The online survey by YouGov in Britain and Germany and Ifop in France, on behalf of the global political web movement Avaaz, revealed that in Germany 84 per cent of those who responded supported Palestinian statehood and 76 per cent believed Germany should now act. Meanwhile, in the UK, 71 per cent supported the formation of Palestine and 59 per cent said the government should act; while in France the figures were 82 per cent and 69 per cent, respectively.
Ricken Patel, executive director of Avaaz, said in a statement: "Prime minister [David Cameron] has a clear choice: stand with the British public and 126 other countries supporting the formation of a Palestinian state and a new path to peace, or side with the US government, which continues to push the failed status quo."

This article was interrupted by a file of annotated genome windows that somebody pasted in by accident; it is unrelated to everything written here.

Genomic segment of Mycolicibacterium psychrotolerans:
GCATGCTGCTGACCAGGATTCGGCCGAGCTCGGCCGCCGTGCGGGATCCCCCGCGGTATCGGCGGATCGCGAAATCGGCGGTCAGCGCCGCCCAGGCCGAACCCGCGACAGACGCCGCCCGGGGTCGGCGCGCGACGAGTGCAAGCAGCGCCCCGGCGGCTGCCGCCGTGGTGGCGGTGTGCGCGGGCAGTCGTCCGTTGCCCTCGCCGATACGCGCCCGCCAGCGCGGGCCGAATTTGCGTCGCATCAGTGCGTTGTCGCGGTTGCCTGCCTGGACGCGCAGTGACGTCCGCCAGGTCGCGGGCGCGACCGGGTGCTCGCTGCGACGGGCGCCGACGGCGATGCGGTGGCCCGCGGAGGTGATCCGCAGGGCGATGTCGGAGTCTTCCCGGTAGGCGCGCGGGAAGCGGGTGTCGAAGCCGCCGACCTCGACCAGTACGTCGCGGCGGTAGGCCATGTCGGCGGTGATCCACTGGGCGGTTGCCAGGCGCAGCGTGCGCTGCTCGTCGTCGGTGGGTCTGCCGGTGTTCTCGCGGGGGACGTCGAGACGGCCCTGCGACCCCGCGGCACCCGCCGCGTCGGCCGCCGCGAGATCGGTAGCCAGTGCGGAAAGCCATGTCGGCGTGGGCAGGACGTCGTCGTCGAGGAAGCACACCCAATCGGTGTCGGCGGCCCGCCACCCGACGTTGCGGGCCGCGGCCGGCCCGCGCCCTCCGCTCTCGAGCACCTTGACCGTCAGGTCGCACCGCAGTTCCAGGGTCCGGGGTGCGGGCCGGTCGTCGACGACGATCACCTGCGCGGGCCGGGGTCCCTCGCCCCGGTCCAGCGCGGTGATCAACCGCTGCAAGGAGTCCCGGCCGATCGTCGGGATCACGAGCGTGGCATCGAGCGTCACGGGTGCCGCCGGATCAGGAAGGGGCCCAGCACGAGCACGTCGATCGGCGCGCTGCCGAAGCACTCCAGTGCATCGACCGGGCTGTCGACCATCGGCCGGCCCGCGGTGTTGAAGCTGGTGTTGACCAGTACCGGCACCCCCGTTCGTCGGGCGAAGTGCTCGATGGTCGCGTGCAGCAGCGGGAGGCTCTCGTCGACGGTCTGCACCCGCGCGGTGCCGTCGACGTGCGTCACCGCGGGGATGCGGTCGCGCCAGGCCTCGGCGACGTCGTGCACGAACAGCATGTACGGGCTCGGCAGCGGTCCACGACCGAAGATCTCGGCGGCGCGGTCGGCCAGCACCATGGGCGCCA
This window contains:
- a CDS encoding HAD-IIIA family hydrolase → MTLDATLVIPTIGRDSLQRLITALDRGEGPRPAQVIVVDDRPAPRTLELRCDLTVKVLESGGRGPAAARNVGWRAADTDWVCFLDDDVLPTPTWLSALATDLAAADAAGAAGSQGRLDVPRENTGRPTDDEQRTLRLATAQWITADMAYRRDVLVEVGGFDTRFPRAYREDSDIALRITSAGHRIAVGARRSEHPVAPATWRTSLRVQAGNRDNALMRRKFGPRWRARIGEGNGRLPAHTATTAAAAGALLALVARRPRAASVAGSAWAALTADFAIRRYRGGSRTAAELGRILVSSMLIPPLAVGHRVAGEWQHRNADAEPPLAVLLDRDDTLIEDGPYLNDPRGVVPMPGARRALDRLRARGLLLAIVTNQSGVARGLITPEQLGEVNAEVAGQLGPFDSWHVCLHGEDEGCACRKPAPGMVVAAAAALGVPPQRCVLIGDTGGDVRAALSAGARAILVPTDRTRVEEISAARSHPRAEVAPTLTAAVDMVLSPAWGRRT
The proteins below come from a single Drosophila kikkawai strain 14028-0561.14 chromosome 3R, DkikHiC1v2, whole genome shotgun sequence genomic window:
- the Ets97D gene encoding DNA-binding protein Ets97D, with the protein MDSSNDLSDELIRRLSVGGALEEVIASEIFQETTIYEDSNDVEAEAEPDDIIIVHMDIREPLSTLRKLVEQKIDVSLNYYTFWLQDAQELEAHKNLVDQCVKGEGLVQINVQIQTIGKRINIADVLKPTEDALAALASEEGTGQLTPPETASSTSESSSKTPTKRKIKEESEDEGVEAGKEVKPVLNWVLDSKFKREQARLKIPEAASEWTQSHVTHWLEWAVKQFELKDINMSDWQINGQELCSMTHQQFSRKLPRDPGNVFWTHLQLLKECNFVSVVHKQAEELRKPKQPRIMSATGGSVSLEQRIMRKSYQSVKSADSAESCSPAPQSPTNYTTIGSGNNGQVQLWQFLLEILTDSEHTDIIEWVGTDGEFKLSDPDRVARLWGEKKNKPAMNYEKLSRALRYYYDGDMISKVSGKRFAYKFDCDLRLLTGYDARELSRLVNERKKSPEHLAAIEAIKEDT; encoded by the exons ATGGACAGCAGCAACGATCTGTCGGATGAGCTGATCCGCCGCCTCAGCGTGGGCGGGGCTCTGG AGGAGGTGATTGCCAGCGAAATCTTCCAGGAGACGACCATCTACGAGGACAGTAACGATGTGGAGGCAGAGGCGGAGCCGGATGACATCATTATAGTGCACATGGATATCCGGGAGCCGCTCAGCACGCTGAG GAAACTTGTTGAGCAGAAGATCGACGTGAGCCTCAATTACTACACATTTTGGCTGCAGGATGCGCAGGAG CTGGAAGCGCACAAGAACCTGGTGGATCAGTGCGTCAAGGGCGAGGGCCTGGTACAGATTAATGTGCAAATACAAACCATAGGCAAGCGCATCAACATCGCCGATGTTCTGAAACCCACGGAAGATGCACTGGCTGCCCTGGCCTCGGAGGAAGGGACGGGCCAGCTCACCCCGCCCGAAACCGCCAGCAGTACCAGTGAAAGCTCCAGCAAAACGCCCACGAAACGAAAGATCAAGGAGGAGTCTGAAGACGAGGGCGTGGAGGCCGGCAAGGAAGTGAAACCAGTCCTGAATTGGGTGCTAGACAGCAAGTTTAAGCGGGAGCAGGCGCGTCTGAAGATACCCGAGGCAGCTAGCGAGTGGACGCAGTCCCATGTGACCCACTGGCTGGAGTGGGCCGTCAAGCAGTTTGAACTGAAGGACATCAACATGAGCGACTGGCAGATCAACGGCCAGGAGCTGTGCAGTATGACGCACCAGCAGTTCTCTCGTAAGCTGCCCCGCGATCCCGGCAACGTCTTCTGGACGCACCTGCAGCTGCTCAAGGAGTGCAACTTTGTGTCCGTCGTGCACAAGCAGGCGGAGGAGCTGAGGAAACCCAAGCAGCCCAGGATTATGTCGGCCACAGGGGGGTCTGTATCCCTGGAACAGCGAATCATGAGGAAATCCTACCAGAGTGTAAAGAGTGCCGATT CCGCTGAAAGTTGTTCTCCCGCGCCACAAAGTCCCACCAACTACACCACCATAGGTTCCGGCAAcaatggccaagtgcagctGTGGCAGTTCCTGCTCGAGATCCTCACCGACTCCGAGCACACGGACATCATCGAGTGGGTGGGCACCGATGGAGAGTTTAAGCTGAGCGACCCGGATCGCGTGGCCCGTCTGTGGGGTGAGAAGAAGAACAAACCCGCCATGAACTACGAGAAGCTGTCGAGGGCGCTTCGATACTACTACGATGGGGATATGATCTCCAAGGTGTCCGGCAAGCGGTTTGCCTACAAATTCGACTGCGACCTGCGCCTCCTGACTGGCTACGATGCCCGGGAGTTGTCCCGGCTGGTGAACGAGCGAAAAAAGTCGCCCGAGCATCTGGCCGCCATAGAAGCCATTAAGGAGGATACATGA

Despite considerable world support, analysts say the Palestinian bid could easily be thwarted by opposition from the US opposition, which has played a major role in the Middle East peace process for years.
The US's stance is that it is up to the Palestinians and Israel to negotiate a lasting peace.
President Barack Obama said: "What happens in New York City can occupy a lot of press attention but is not going to change what is actually happening on the ground until the Israelis and Palestinians sit down together."
He said the Palestinians' bid for recognition next week was a "distraction" and would not result in viable statehood.
Meanwhile, US lawmakers warned the Palestinian leadership that they could lose hundreds of millions of dollar in aid if they continue to seek recognition of statehood.